Getting bigger by the day. Early April I am not sure of the exact day the first egg hatched but I am pretty sure the second one was not more than a day or two behind. These two owlets spent the early days close together in a very small nest. They were always in touch of one another except on a day or two in March when the temperature reached 80+ and they were overheating with all that down fur on them. I got to see them and their parents (mostly the mother) almost every day for a few hours for about five months. A lot of things happened to this owl family as I wrote in other posts. T Always time for a kiss hroughout their young lives I was amazed at the loving feelings and emotions they showed for one another. And for the mother and mother for them. I’ve seen those emotions in dogs and cats, in deer and in other wildlife. I’ve seen many birds, mostly in my backyard, taking care and protecting offspring. But I have never seen the level of love this owl family expressed. To me what distinguishes them from the rest is the eyes and facial expression. And what eyes do they have!
The owlets showed this emotion from an early age. Even when only a month old I could see how affectionate they were with one another. Feeding time was not fighting time. Mother GHO giving some love. Fledgling returning mother's love. There’s nothing like a mother’s love and care. The love in her eyes as she looked over her babies was unmistakable. Occasionally the father would roost near the nest but I have never seen him feeding or spending time in the nest.
You're so nice to me! Love you brother As they got older I think their love and affection only grew. In the man-made nest they were easily see them. So many times they just liked to be tight together. Looking into each other’s eyes. Kissing, touching beaks, preening one another. When branching came I could see the first one encourage his brother to join him on the branch.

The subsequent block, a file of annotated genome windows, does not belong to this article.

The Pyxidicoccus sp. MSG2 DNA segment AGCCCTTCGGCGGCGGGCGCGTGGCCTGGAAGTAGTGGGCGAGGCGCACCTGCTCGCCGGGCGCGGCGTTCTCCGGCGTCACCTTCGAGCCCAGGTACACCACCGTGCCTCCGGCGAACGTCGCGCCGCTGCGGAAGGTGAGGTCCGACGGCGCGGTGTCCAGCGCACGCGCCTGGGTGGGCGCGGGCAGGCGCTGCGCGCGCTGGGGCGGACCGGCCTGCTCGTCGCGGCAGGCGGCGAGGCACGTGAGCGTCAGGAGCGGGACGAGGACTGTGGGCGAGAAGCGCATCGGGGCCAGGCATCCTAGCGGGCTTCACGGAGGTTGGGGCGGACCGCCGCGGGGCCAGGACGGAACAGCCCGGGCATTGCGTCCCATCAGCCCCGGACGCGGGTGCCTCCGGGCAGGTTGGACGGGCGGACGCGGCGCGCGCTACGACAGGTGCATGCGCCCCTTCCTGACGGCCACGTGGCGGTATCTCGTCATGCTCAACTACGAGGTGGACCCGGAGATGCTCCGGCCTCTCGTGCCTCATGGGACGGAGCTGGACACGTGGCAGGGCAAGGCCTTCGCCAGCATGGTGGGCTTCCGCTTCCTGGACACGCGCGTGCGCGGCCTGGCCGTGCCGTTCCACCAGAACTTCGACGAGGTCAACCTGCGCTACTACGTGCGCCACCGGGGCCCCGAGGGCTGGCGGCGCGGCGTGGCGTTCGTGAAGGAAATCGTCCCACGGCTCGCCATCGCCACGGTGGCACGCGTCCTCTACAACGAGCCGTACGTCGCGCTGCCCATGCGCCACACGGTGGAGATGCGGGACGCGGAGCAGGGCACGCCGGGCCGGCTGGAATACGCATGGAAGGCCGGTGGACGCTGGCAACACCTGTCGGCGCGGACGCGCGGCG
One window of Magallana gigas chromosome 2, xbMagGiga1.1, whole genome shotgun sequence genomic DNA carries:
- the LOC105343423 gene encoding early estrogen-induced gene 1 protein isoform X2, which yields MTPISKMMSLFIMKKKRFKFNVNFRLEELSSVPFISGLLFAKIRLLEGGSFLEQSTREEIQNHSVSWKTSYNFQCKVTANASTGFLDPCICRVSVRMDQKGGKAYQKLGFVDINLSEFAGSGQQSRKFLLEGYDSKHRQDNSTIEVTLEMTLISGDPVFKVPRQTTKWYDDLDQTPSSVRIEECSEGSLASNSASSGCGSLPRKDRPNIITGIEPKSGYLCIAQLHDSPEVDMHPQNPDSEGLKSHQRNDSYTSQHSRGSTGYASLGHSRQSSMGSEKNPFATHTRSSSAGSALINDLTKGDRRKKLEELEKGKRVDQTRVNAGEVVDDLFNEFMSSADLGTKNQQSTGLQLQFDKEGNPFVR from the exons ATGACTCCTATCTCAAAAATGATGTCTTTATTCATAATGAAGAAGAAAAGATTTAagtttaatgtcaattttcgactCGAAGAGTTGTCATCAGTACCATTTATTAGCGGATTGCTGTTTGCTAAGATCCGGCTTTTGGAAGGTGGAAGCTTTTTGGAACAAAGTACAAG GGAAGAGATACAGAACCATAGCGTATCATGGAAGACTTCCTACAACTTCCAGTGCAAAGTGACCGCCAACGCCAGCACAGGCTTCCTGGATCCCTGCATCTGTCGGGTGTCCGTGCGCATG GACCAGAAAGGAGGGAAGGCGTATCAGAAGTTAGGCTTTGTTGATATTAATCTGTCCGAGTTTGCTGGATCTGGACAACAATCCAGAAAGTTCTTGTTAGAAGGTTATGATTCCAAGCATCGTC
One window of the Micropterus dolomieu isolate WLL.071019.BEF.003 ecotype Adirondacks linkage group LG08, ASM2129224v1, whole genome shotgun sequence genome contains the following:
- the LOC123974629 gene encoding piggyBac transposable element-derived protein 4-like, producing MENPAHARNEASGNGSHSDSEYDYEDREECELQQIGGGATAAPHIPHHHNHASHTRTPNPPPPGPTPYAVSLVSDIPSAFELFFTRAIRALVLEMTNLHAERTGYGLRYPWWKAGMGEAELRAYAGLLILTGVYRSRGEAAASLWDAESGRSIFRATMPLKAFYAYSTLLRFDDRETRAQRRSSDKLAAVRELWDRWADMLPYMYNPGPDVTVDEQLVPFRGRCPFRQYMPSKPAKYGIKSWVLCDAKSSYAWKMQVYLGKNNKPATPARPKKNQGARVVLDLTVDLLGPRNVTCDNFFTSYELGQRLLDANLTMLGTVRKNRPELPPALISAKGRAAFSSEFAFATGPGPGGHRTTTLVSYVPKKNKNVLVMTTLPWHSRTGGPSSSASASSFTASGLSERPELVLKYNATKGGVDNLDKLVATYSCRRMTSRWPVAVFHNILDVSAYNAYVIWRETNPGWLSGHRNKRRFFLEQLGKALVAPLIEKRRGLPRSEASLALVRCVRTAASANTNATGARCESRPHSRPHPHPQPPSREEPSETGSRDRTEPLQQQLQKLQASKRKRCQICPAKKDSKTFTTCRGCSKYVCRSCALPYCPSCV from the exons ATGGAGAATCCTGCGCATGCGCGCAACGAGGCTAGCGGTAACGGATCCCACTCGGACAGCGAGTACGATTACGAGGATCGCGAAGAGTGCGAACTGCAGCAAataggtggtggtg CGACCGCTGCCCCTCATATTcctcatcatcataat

After they fledged they got separated for a short while. Then they found each other agin. Roosting during the day in close proximity. As dusk approached they would roost together. Most times touching one another. Finding comfort in touch. These feelings stayed with them even when they were bigger boys. Not a fight. Just friendly grabbing and touching. Not a fight. Just friendly grabbing and touching. Sometimes they got together on the same branch and, to the passing observer, it looked as if they were fighting. Wings speed and flapping, claws out, jostling for position. Not so. It was just loving play. After the ‘fight’ I saw them settle down next to one another, kiss and shake hands. Claws that is. June 6. A clear change in the feathers They stayed together till almost the last time I saw them, about six months since birth. By August they were not to be found. They either went to other parts of the park or they might have left to find their own home miles away.